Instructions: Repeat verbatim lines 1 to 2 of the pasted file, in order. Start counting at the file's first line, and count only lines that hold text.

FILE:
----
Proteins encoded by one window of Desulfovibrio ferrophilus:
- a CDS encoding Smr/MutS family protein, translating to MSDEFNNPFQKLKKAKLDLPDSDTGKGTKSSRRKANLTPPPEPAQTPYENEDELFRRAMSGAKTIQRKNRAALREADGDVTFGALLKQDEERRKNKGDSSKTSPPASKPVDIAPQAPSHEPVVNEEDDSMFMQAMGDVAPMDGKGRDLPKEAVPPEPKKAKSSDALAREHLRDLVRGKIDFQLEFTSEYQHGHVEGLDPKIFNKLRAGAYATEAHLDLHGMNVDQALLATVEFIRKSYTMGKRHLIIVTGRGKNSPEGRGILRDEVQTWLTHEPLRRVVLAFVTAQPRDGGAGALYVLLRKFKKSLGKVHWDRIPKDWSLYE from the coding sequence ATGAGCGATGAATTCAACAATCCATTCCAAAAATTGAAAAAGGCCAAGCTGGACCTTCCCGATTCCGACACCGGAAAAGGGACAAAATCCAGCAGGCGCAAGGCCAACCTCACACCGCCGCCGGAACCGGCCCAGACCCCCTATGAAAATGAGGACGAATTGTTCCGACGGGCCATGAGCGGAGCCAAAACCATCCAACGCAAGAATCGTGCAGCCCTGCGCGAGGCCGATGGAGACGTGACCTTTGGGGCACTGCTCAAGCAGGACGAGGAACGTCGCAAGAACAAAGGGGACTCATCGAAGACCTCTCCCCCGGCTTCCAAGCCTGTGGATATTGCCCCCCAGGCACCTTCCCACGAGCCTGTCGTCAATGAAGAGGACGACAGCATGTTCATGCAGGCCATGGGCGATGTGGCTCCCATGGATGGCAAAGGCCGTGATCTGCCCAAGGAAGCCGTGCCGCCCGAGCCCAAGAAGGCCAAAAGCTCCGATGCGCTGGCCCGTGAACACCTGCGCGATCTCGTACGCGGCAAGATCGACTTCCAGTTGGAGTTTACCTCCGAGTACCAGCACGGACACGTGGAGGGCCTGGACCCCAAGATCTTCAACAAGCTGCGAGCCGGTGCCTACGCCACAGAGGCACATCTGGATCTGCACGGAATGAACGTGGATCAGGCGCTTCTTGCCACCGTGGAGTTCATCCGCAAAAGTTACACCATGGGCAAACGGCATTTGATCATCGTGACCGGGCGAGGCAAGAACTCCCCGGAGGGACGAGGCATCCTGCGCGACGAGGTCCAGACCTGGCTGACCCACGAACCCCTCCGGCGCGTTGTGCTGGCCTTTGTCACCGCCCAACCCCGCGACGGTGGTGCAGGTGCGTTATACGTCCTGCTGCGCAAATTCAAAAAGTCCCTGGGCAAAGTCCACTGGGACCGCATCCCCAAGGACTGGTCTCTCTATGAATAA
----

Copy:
Proteins encoded by one window of Desulfovibrio ferrophilus:
- a CDS encoding Smr/MutS family protein, translating to MSDEFNNPFQKLKKAKLDLPDSDTGKGTKSSRRKANLTPPPEPAQTPYENEDELFRRAMSGAKTIQRKNRAALREADGDVTFGALLKQDEERRKNKGDSSKTSPPASKPVDIAPQAPSHEPVVNEEDDSMFMQAMGDVAPMDGKGRDLPKEAVPPEPKKAKSSDALAREHLRDLVRGKIDFQLEFTSEYQHGHVEGLDPKIFNKLRAGAYATEAHLDLHGMNVDQALLATVEFIRKSYTMGKRHLIIVTGRGKNSPEGRGILRDEVQTWLTHEPLRRVVLAFVTAQPRDGGAGALYVLLRKFKKSLGKVHWDRIPKDWSLYE from the coding sequence ATGAGCGATGAATTCAACAATCCATTCCAAAAATTGAAAAAGGCCAAGCTGGACCTTCCCGATTCCGACACCGGAAAAGGGACAAAATCCAGCAGGCGCAAGGCCAACCTCACACCGCCGCCGGAACCGGCCCAGACCCCCTATGAAAATGAGGACGAATTGTTCCGACGGGCCATGAGCGGAGCCAAAACCATCCAACGCAAGAATCGTGCAGCCCTGCGCGAGGCCGATGGAGACGTGACCTTTGGGGCACTGCTCAAGCAGGACGAGGAACGTCGCAAGAACAAAGGGGACTCATCGAAGACCTCTCCCCCGGCTTCCAAGCCTGTGGATATTGCCCCCCAGGCACCTTCCCACGAGCCTGTCGTCAATGAAGAGGACGACAGCATGTTCATGCAGGCCATGGGCGATGTGGCTCCCATGGATGGCAAAGGCCGTGATCTGCCCAAGGAAGCCGTGCCGCCCGAGCCCAAGAAGGCCAAAAGCTCCGATGCGCTGGCCCGTGAACACCTGCGCGATCTCGTACGCGGCAAGATCGACTTCCAGTTGGAGTTTACCTCCGAGTACCAGCACGGACACGTGGAGGGCCTGGACCCCAAGATCTTCAACAAGCTGCGAGCCGGTGCCTACGCCACAGAGGCACATCTGGATCTGCACGGAATGAACGTGGATCAGGCGCTTCTTGCCACCGTGGAGTTCATCCGCAAAAGTTACACCATGGGCAAACGGCATTTGATCATCGTGACCGGGCGAGGCAAGAACTCCCCGGAGGGACGAGGCATCCTGCGCGACGAGGTCCAGACCTGGCTGACCCACGAACCCCTCCGGCGCGTTGTGCTGGCCTTTGTCACCGCCCAACCCCGCGACGGTGGTGCAGGTGCGTTATACGTCCTGCTGCGCAAATTCAAAAAGTCCCTGGGCAAAGTCCACTGGGACCGCATCCCCAAGGACTGGTCTCTCTATGAATAA